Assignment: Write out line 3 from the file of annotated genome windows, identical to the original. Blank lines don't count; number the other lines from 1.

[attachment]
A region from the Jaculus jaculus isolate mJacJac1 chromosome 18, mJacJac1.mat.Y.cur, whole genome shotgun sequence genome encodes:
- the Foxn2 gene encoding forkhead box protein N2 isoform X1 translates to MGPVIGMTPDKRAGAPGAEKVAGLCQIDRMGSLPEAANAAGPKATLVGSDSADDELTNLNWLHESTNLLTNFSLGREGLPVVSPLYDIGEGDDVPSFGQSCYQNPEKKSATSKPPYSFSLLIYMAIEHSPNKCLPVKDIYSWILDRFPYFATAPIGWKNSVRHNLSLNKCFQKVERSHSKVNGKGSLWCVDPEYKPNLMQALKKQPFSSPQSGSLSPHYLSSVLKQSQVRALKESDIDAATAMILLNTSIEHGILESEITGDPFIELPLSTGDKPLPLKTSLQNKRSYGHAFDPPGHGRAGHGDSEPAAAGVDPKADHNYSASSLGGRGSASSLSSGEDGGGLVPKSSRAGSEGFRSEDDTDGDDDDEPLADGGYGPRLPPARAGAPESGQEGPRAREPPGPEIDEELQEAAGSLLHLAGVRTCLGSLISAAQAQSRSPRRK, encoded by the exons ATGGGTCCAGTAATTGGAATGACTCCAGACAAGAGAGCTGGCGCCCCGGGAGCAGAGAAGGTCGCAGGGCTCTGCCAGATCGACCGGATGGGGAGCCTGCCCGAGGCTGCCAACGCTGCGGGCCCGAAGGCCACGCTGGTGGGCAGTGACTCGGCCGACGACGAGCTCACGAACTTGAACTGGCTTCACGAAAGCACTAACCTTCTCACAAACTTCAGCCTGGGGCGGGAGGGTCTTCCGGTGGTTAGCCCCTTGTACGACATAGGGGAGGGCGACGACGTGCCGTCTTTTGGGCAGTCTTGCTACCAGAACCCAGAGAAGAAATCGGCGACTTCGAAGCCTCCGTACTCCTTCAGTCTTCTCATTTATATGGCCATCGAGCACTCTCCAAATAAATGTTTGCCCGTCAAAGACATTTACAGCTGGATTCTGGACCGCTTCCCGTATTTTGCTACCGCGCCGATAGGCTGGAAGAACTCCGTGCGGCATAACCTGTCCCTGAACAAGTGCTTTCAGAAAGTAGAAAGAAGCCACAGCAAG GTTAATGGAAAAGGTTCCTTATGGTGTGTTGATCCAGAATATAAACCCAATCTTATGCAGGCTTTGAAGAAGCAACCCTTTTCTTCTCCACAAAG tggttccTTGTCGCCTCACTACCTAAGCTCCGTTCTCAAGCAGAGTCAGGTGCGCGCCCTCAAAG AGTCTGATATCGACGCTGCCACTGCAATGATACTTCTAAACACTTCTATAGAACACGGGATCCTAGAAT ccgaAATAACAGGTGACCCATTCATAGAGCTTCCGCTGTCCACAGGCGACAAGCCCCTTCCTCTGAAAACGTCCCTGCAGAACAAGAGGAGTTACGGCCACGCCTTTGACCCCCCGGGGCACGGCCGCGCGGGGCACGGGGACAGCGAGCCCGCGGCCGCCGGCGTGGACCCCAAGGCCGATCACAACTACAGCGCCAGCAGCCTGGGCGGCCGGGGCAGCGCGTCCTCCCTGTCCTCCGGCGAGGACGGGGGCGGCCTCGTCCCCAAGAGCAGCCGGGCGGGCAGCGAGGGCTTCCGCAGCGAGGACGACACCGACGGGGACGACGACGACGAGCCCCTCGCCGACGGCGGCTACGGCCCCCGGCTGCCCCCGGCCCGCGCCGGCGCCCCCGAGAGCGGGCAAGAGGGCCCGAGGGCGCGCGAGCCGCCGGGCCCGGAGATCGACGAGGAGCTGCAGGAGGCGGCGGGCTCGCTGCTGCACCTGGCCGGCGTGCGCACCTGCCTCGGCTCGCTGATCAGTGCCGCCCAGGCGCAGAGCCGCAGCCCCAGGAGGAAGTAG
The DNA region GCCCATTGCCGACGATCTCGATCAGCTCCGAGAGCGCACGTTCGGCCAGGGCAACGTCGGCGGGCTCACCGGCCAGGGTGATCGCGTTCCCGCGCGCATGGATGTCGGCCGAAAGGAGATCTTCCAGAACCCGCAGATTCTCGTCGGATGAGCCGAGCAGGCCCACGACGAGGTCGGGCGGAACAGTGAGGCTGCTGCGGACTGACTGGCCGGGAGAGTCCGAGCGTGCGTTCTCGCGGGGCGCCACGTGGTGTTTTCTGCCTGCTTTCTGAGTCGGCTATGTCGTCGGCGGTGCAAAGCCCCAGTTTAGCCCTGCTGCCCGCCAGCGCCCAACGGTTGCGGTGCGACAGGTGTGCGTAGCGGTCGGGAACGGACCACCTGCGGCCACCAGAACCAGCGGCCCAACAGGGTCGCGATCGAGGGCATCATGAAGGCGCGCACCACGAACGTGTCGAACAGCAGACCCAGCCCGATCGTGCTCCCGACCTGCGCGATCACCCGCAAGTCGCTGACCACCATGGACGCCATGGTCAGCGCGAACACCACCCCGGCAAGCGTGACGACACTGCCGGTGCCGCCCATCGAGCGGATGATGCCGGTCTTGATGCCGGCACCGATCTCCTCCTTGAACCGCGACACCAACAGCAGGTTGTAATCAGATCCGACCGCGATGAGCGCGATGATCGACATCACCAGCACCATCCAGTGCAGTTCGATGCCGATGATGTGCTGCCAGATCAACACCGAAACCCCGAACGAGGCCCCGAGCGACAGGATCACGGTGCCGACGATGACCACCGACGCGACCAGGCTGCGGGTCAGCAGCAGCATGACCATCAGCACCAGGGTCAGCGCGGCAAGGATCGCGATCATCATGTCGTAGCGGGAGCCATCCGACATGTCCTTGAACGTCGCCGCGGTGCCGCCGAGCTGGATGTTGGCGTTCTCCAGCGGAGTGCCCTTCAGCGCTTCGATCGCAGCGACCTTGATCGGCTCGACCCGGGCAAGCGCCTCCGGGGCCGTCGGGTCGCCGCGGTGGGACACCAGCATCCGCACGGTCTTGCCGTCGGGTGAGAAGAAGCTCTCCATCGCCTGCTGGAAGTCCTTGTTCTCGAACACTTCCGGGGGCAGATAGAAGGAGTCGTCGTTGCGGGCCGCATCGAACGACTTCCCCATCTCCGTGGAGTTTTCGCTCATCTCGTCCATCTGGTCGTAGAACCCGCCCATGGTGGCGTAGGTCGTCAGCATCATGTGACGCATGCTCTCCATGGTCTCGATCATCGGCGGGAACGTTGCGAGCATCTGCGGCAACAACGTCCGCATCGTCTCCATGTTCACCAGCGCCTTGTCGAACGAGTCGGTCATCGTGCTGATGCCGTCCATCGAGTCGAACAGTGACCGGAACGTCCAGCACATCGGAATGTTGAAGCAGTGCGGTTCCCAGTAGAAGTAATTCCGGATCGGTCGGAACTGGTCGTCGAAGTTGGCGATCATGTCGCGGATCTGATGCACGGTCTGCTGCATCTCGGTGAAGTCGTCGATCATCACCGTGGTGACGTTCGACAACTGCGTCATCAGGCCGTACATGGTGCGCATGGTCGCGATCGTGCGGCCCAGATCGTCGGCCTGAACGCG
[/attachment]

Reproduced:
The DNA region GCCCATTGCCGACGATCTCGATCAGCTCCGAGAGCGCACGTTCGGCCAGGGCAACGTCGGCGGGCTCACCGGCCAGGGTGATCGCGTTCCCGCGCGCATGGATGTCGGCCGAAAGGAGATCTTCCAGAACCCGCAGATTCTCGTCGGATGAGCCGAGCAGGCCCACGACGAGGTCGGGCGGAACAGTGAGGCTGCTGCGGACTGACTGGCCGGGAGAGTCCGAGCGTGCGTTCTCGCGGGGCGCCACGTGGTGTTTTCTGCCTGCTTTCTGAGTCGGCTATGTCGTCGGCGGTGCAAAGCCCCAGTTTAGCCCTGCTGCCCGCCAGCGCCCAACGGTTGCGGTGCGACAGGTGTGCGTAGCGGTCGGGAACGGACCACCTGCGGCCACCAGAACCAGCGGCCCAACAGGGTCGCGATCGAGGGCATCATGAAGGCGCGCACCACGAACGTGTCGAACAGCAGACCCAGCCCGATCGTGCTCCCGACCTGCGCGATCACCCGCAAGTCGCTGACCACCATGGACGCCATGGTCAGCGCGAACACCACCCCGGCAAGCGTGACGACACTGCCGGTGCCGCCCATCGAGCGGATGATGCCGGTCTTGATGCCGGCACCGATCTCCTCCTTGAACCGCGACACCAACAGCAGGTTGTAATCAGATCCGACCGCGATGAGCGCGATGATCGACATCACCAGCACCATCCAGTGCAGTTCGATGCCGATGATGTGCTGCCAGATCAACACCGAAACCCCGAACGAGGCCCCGAGCGACAGGATCACGGTGCCGACGATGACCACCGACGCGACCAGGCTGCGGGTCAGCAGCAGCATGACCATCAGCACCAGGGTCAGCGCGGCAAGGATCGCGATCATCATGTCGTAGCGGGAGCCATCCGACATGTCCTTGAACGTCGCCGCGGTGCCGCCGAGCTGGATGTTGGCGTTCTCCAGCGGAGTGCCCTTCAGCGCTTCGATCGCAGCGACCTTGATCGGCTCGACCCGGGCAAGCGCCTCCGGGGCCGTCGGGTCGCCGCGGTGGGACACCAGCATCCGCACGGTCTTGCCGTCGGGTGAGAAGAAGCTCTCCATCGCCTGCTGGAAGTCCTTGTTCTCGAACACTTCCGGGGGCAGATAGAAGGAGTCGTCGTTGCGGGCCGCATCGAACGACTTCCCCATCTCCGTGGAGTTTTCGCTCATCTCGTCCATCTGGTCGTAGAACCCGCCCATGGTGGCGTAGGTCGTCAGCATCATGTGACGCATGCTCTCCATGGTCTCGATCATCGGCGGGAACGTTGCGAGCATCTGCGGCAACAACGTCCGCATCGTCTCCATGTTCACCAGCGCCTTGTCGAACGAGTCGGTCATCGTGCTGATGCCGTCCATCGAGTCGAACAGTGACCGGAACGTCCAGCACATCGGAATGTTGAAGCAGTGCGGTTCCCAGTAGAAGTAATTCCGGATCGGTCGGAACTGGTCGTCGAAGTTGGCGATCATGTCGCGGATCTGATGCACGGTCTGCTGCATCTCGGTGAAGTCGTCGATCATCACCGTGGTGACGTTCGACAACTGCGTCATCAGGCCGTACATGGTGCGCATGGTCGCGATCGTGCGGCCCAGATCGTCGGCCTGAACGCG